TO BE OR NOT TO BE…
History definitely speaks for itself. In a world were so many wannabes sell their souls with the only goal to make money as fast as possible, Marvin Louis Burns, better known as Lil’ Louis, would rather buzz off than putting something that wouldn’t sound good to his ears. As a result, none of his works suffered the comparison with anyone else’s so far and this is why, although we rarely hear of him, his image remains the one of one of the biggest talents that House Music has ever provided us with…
Who has ever forgotten that famous “French Kiss” released bck in 1989 ago and its orgasmic rhythm conception? More mysterious no doubt would be its author back then… Some guy called Lil’ Louis who, like the late Ron Hardy and Frankie Knuckles, happened be be one of the most touted Chicago DJ’s at the time. Some guy who had the image of a man sure about what he was doing, if not arrogant… I remember the first time I saw him. That was back in 1990 for the DMC Awards ceremony at the Wembley Arena where he got invited to do a live PA. There, he would make quite a sensation after his performance stating “I was born House, I am House and I’ll die House!” in front of a crowd packed with B-Boys, not surprisingly dedicated to Rap…
“‘French Kiss’ is the transcription of some intense sexual experience. It couldn’t have been a one night affair. We were madly in love with each other. It was not neither a solely physical attraction… We were emotionally stuck to each other…”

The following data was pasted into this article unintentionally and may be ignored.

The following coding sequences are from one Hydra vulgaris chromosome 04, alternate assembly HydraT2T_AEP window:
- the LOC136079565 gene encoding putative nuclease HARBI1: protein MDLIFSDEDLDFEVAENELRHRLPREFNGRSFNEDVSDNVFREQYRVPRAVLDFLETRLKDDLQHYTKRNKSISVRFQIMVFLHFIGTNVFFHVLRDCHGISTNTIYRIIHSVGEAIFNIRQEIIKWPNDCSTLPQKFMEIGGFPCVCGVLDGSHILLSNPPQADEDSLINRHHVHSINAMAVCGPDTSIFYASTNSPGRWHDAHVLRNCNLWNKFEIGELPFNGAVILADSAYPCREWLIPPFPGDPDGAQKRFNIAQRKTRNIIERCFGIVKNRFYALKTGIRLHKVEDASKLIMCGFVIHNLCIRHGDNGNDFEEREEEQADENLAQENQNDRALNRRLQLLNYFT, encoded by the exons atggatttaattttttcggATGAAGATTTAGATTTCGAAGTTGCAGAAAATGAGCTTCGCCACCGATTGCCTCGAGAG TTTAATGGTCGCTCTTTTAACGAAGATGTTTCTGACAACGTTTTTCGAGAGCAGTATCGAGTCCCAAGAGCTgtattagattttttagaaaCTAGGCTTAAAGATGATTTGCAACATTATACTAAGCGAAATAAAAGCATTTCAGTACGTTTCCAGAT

Arrogant? Big headed? The question is/was not there, as our man definitely gave the proof to the planet that he had a strong conviction, doing the things on his very own, away from the outside look and considerations. He was confident in what he was doing, and this is how he ended up controlling about everything, including the conception of his video clips.
No doubt as to howLil’ Louis. had some strong background that soon made him flirting with Jazz (on his second album) way before anyone else to the sole exception of Larry Heard. “This music had been in me since the beginning”… A statement that would sound a bit surprising at the time from a man who’d clearly infected the heart of House with trance on what stands as his most memorable success so far…
Lil’ who? Lil’ Louis! “I’m coming from a 9 children family. We’re seven brothers and I owe what I’m doing mostly to my dad (Bobby Sims who played along with B.B. King for some time). Got a 25 years old daughter and she’s the light of my life. Family is more important than anything else…”